with other breeds of fish as is done with other forms of sucker Catfish, such as Bristlenoses (Ancistrus dolichopterus). “We may have to change over some of our dedicated tanks to these Catfish so they have their own grow-out area, which then affects the room we have for our main lines, such as Rams and Angelfish. All of these considerations will have to be taken into account when we determine the end price we want for the fish.” Having said that, it is expected that a reliable home source of these Catfish will be most welcomed by the wholesale market and consumers alike. The Royal Whiptail Catfish may also provide a gateway into greater Catfish production by the farm. By Louise Willis For more information contact Greg Willis, Tasmanian Ornamental Fish Farms 214 Opossum Rd, Launceston, Tas 7250 Telephone: 03 6339 1111 Fax: 03 6344-7200 Email: firstname.lastname@example.org
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‘Shared’ oyster grader for Clyde River Last year the McAsh Oyster Company purchased and installed a Tasmanian-made SED automotive oyster grader capable of grading over 10,000 market grade oysters in an hour. The grader is significantly reducing handling time and now the system is being made available to other oyster farmers on the Clyde River (NSW) for grading their small as well as market grade stock.
fter some time as a commercial fisherman and working in local government for more than 25 years, Kevin McAsh was looking for some new challenges. With son Ewan having just finished a Bachelor in Marine Biology from Wollongong University and interested in aquaculture, Kevin decided to get into oyster farming in 2004.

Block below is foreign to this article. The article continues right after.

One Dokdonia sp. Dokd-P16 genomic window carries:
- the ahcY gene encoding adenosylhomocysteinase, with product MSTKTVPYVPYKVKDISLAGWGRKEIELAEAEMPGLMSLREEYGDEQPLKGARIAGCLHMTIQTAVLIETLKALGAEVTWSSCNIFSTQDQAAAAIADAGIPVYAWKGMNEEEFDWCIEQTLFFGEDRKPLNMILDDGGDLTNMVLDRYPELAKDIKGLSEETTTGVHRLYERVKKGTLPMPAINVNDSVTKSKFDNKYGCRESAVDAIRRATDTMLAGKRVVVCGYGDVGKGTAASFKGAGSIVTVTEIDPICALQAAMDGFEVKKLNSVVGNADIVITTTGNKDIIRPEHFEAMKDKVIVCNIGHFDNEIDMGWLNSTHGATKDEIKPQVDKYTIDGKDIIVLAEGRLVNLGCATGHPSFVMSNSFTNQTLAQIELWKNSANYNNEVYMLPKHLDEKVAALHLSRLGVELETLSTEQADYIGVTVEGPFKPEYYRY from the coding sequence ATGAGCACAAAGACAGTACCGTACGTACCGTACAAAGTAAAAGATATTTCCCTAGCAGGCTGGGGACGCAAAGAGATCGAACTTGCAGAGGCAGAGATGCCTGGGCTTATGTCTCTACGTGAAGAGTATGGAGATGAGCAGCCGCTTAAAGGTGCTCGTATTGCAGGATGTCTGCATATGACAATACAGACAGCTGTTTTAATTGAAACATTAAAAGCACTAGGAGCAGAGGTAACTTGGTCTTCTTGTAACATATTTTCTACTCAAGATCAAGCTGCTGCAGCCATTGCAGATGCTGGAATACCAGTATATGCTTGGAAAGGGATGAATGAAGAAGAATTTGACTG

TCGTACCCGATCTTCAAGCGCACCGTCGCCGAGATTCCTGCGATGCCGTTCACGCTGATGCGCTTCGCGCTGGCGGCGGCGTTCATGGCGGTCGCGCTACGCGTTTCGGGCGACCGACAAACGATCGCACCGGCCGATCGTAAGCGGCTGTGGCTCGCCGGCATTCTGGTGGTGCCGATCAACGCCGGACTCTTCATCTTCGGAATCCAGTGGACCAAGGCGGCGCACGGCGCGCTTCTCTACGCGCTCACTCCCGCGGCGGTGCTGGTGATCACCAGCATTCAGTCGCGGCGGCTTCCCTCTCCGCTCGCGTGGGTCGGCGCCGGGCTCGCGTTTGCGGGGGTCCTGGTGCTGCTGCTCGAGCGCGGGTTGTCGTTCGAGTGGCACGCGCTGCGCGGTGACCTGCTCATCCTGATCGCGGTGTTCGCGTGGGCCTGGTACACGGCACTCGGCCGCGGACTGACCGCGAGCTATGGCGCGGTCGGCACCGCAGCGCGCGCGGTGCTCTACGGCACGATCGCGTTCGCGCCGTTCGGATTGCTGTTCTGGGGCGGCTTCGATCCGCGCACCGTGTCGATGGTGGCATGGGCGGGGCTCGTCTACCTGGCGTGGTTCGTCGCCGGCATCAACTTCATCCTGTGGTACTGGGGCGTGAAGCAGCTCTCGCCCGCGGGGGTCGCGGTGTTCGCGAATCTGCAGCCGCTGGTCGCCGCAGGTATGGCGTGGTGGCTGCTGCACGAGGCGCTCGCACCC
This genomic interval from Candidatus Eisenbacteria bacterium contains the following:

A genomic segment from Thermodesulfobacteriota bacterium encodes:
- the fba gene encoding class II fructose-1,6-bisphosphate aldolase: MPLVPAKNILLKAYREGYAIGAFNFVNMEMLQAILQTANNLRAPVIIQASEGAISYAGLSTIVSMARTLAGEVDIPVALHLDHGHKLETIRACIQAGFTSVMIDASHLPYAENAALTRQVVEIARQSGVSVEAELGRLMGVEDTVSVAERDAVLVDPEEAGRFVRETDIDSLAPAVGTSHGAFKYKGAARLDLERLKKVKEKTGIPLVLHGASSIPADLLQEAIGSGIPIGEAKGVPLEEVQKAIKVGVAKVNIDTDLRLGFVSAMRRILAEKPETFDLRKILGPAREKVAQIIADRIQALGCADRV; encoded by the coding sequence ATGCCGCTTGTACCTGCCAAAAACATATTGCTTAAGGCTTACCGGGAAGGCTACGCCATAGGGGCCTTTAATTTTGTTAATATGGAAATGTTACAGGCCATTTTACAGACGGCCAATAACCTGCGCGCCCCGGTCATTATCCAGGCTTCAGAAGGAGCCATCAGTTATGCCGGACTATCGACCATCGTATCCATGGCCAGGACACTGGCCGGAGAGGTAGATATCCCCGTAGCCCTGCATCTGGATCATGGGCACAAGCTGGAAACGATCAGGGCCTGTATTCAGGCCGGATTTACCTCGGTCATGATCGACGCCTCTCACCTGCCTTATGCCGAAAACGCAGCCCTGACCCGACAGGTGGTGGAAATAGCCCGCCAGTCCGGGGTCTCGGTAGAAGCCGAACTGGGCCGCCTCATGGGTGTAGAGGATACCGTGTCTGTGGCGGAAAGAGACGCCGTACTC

“We purchased a Sydney Rock Oyster (Saccostrea commercialis) farm on the Clyde River (3 hours south of Sydney) which had 13ha of developed leases,” Kevin explained. “There is a mixture of intertidal and subtidal leases; we have seven floating rafts, everything else is on intertidal rack and rails.” When the Kevin and Ewan purchased the farm, there was a wide range of different types of culture equipment, including wooden trays (60cm wide by 180cm long by 20cm high), traditional 2m long wooden sticks, wire trays made from concrete reinforcing and Stanway cylinders. They have phased out most of these systems and are replacing them with Seapa Baskets hung on an adjustable long line system. “We didn’t come in with any background in traditional oyster farming so we can pick and choose what is the best for us. In our quest to make our farm less labour intensive and more efficient it was important to reduce our different cultivation methods so we will eventually just use one type of growing vessel. We felt that Seapa baskets combined with
Loading Seapa Baskets onto adjustable longline- footage from South Australia.
the long line system gives us versatility in on-lease management and the streamlined, efficient product handling we are after.”
around. However, we will take oysters later, if they are available. The aim is to have around 1-2 million oysters in the water at any time.”